If at first you don't succeed, then try and try again. That is precisely the approach taken by Brittney Reese, the newly-crowned women's Long Jump champion.
The American hadn't had the best of luck at her previous two appearances at global championships. In both Osaka and Beijing, she jumped further in qualifying than she did in the final, finishing eighth in 2007 and fifth last year.
But 2009 has seen an improved Reese - not only physically, but psychologically. The 22-year-old jumped a PB of 7.06m in Belem earlier in the year and a wind-assisted 7.09m at the US Trials. Reese led the World Lists coming into Berlin, but there was a question mark over her ability to perform in a championship final.
Not any more. Reese opened with a 6.92m leap to throw down the gauntlet. The best responses came from defending champion Tatyana Lebedeva of Russia (6.78m), Portugal's Naide Gomes (6.77m) and Karin Mey Melis of Turkey (6.76m), but all were playing second fiddle.
Lebedeva then flew out to 6.97m in round two to take the lead. It was short-lived, however. Reese unleashed an almighty - if not technically refined - jump of 7.10m for a world lead, a PB, and pole position.
Gomes, the pre-event favourite who was competing with some strapping on her left ankle, responded immediately with the very next jump of competition, looking to have landed further than Reese, but it was judged to be a foul.
During this round Olga Kucherenko of Russia, facing possible exit from the competition after two fouls, pulled out a 6.77m leap on her third attempt to jump into a medal position. Keila Costa of Brazil was not so fortunate and she was the first to leave, having registered three fouls.
Former South African Mey Melis nailed her best result of the night in the third round with a 6.80m jump. It also proved a good round for Shara Proctor, who leapt to an Anguillan record of 6.71m.
At half way, anything less than 6.60m proved not good enough to get three more jumps, which meant it was the end of the road for Brianna Glenn of the USA (6.59m), Teresa Dobija of Poland (6.58m) and Nastassia Mironchyk of Belarus (6.29m).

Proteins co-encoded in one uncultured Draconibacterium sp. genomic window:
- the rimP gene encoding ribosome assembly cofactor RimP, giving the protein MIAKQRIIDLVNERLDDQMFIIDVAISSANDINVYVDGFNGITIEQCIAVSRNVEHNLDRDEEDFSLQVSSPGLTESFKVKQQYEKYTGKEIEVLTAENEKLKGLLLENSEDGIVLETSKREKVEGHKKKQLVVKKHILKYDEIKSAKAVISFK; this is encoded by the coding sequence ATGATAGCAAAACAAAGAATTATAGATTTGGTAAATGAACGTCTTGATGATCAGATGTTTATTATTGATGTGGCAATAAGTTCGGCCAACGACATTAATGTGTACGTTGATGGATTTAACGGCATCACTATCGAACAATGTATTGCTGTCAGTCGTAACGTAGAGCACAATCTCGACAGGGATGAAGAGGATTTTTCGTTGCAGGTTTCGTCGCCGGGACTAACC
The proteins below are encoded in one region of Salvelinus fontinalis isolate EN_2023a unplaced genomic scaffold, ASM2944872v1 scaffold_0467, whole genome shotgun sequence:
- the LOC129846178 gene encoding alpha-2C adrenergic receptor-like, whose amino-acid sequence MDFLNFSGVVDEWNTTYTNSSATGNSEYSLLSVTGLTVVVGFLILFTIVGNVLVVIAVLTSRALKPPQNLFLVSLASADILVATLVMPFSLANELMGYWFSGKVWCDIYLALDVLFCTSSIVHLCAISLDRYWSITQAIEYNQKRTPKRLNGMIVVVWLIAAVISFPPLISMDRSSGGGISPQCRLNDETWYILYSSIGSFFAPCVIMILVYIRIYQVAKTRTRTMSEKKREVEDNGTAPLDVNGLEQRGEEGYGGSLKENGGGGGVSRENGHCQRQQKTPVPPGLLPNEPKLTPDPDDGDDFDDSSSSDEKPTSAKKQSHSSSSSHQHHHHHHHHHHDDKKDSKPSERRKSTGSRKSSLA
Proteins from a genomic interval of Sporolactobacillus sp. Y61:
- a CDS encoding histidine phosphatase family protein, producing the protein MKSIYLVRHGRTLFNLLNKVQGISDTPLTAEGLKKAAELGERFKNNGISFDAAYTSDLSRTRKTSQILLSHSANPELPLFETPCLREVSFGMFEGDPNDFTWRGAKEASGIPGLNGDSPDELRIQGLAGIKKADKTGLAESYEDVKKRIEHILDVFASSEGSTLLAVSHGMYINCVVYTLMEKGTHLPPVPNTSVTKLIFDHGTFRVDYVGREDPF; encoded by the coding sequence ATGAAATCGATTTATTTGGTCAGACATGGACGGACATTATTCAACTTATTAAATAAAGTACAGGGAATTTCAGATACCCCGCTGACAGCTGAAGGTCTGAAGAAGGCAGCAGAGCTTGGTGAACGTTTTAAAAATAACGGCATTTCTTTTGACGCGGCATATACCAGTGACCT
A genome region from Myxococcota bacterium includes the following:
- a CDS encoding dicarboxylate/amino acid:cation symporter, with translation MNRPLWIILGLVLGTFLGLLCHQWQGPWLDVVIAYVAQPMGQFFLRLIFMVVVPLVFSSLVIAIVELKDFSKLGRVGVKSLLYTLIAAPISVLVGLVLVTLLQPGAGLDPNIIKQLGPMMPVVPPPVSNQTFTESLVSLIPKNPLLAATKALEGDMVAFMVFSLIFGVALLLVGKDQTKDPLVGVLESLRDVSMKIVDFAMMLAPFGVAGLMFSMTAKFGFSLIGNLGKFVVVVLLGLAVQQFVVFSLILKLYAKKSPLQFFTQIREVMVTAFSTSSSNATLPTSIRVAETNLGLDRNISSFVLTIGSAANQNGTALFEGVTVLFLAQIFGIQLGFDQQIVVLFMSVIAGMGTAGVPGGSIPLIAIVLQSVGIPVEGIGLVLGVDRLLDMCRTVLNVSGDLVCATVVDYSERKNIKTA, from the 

However, it may as well have been the end of the competition for all of the finalists, as no one improved in rounds four, five or six. The only slight change in positions was Gomes moving up to fourth on countback, thanks to her 6.69m in round five. Had she been able to replicate her 6.86m from the qualifying round, Gomes would have been in a medal position.
But agonisingly it was to be another fourth-place finish for Gomes, matching her result from Osaka. Lebedeva held on for silver, and Melis took the bronze, winning Turkey's first ever field event medal at the IAAF World Championships.
Olympic champion Maurren Higa Maggi of Brazil was never a factor, jumping 6.68m in round one and passing her final two attempts to place sixth. European indoor champion Ksenia Balta of Estonia was eighth with 6.62m, also achieved in round one.
Reese's 7.10m is the best winning mark since 1993, the last time the World Championships was held in Germany, when Heike Drechsler won with 7.11m.
With relative youngster Reese now having broken her major championship duck, she will doubtless go on to bigger and better things. And it is scary to think about how far she could potentially jump once she irons out the flaws in her technique!
Jon Mulkeen for the IAAF